“I can be quiet as a mouse with most subjects,” says Debbie Hunter, “but not when it comes to Alzheimer’s disease—I’m not intimidated by anyone when talking about Alzheimer’s.”
Debbie’s husband was diagnosed at 45 years old with younger onset Alzheimer’s, just months after his parents were diagnosed with the disease. He went into a nursing home first.
“We sold off everything to take care of him,” said Debbie. “This disease financially sucked our entire family under, and it will cripple this country if something isn’t done.”
That’s why Debbie became an advocate. She spoke first at an Alzheimer’s Association event. “I’m sure everyone could hear my knees knocking together,” she said laughing. She received a standing ovation, and thousands of dollars were raised for research. “By becoming an advocate, I suddenly had the power to help,” said Debbie. “Next, we’re going to Olympia to talk to the power makers and shakers.”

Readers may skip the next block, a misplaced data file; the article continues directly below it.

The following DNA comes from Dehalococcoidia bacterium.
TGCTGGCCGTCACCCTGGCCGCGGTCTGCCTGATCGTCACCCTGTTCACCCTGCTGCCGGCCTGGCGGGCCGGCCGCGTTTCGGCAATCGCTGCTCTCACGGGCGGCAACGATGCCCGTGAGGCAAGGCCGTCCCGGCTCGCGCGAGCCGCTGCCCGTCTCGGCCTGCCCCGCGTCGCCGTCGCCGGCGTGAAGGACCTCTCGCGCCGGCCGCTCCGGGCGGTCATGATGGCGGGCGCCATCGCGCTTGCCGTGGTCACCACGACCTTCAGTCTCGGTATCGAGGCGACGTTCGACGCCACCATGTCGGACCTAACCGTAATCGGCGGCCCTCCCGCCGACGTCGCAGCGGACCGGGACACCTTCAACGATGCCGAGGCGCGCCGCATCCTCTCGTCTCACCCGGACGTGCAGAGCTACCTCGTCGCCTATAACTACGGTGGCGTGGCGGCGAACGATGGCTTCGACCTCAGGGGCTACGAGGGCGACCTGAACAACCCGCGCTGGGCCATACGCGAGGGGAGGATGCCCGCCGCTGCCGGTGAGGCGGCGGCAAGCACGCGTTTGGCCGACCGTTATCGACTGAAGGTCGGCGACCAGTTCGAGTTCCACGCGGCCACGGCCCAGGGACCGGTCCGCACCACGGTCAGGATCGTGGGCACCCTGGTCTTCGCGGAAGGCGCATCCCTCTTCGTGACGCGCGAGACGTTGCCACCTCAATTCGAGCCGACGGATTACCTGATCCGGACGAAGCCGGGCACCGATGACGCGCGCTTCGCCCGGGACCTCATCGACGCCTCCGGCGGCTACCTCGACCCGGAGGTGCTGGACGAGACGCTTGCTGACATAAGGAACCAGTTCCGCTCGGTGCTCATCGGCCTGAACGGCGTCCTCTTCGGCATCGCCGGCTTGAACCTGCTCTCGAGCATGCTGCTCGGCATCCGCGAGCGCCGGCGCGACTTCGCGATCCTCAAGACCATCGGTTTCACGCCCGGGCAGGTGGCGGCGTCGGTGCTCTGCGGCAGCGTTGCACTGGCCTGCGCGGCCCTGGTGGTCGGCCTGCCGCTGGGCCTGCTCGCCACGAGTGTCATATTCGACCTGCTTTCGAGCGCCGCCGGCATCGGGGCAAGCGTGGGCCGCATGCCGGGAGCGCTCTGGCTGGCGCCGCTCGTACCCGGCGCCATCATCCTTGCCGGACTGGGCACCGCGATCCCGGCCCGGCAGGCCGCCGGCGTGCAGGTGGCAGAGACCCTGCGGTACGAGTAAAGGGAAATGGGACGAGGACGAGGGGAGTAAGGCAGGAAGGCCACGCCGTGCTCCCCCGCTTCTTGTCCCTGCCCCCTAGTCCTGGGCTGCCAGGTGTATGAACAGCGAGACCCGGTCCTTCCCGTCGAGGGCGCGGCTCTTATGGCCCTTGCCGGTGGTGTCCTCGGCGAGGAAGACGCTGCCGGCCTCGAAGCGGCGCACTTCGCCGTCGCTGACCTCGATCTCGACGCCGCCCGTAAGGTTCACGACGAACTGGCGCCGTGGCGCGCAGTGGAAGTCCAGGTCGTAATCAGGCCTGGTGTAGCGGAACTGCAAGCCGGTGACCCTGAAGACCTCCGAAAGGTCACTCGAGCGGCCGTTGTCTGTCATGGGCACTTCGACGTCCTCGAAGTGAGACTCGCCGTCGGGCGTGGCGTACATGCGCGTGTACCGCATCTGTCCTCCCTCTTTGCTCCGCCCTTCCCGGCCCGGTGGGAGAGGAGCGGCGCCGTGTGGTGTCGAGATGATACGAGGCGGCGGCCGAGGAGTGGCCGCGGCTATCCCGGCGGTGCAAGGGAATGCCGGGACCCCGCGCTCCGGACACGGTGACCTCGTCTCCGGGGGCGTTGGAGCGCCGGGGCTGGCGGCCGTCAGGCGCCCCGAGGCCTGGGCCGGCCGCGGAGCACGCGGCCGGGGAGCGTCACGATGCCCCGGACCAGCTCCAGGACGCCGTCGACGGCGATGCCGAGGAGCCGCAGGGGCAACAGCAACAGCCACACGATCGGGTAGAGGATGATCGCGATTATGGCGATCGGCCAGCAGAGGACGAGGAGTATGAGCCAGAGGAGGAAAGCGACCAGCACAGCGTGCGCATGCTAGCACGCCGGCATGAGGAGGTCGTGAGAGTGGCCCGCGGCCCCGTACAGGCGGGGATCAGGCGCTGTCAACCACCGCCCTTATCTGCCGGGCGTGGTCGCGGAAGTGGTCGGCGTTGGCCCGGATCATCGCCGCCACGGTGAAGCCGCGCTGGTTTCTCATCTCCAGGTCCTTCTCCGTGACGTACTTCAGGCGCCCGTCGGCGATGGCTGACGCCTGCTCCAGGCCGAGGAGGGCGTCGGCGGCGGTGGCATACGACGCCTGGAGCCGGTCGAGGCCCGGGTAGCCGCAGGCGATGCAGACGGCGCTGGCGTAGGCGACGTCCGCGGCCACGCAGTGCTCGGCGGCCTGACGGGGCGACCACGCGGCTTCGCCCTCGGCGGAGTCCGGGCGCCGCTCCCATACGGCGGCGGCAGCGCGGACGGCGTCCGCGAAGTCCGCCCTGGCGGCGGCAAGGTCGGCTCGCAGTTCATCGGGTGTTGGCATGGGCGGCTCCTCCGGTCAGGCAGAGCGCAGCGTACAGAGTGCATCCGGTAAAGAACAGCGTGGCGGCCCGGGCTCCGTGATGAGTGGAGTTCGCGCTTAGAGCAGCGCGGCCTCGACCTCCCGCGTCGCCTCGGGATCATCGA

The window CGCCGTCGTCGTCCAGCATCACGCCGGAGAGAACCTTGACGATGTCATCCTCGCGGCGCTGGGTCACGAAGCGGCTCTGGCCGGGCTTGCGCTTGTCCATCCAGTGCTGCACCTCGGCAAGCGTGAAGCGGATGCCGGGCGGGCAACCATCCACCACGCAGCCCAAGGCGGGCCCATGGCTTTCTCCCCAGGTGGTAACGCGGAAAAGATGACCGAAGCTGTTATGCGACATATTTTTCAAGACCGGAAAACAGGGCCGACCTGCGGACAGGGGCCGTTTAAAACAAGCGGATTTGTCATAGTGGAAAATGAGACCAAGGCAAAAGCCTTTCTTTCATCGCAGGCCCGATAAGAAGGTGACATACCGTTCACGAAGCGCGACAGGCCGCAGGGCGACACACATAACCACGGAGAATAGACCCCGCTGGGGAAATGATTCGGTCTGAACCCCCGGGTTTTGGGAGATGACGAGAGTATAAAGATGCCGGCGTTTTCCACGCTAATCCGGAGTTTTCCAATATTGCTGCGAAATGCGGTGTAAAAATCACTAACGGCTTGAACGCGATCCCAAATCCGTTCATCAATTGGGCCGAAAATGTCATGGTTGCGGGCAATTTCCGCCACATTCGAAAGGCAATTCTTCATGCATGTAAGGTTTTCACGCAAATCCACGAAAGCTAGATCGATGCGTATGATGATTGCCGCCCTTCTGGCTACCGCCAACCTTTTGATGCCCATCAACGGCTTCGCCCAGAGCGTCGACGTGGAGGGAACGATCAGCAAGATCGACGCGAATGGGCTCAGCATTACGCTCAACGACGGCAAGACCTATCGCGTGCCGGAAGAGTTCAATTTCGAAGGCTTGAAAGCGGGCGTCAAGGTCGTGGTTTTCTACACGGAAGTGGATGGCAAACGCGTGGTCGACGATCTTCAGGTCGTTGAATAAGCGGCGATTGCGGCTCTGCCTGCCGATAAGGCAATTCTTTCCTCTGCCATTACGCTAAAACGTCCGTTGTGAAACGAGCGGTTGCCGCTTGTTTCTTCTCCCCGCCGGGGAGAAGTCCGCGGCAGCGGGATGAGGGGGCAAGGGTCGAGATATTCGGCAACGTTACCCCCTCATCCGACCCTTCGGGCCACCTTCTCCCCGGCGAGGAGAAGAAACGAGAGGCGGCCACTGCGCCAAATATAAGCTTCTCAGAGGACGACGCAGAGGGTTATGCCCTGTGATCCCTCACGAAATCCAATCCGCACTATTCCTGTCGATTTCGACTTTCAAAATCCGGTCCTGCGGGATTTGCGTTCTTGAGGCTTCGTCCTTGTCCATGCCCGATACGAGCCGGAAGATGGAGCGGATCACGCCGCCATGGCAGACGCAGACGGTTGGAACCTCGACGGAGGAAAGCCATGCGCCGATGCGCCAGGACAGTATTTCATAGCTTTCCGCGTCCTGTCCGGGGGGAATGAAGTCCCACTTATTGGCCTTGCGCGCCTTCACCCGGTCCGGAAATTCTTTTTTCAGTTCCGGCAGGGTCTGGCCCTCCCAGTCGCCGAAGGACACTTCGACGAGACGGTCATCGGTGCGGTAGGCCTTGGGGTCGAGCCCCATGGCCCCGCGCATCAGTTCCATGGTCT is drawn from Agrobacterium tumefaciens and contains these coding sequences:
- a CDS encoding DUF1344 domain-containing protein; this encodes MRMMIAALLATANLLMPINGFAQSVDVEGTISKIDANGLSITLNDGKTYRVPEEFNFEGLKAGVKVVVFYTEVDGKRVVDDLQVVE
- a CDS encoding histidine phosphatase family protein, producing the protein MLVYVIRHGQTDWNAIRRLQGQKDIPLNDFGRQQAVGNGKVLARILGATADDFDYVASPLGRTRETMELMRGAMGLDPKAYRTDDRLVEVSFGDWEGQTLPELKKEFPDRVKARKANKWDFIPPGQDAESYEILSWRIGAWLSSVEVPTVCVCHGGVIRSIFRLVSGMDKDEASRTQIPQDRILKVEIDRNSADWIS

On February 25, 2015, Debbie will drive from Yakima to meet advocates from all over the state at the Washington State Capitol to tell their stories to legislators and their staff.
Alzheimer’s Association staff and consultants will brief participants on state issues related to Alzheimer’s and other dementias and will teach how to advocate that day in meetings with those who make decisions affecting caregivers and their families.
“Unless people stand up and speak out, a cure will not be found,” says Debbie. “Speaking raises awareness and awareness raises funds for research. We must rise up and speak out.”
To participate in Advocacy Day: email email@example.com or call (206) 529-3886
For more information on the Alzheimer’s Association and public policy priorities visit http://www.alzwa.org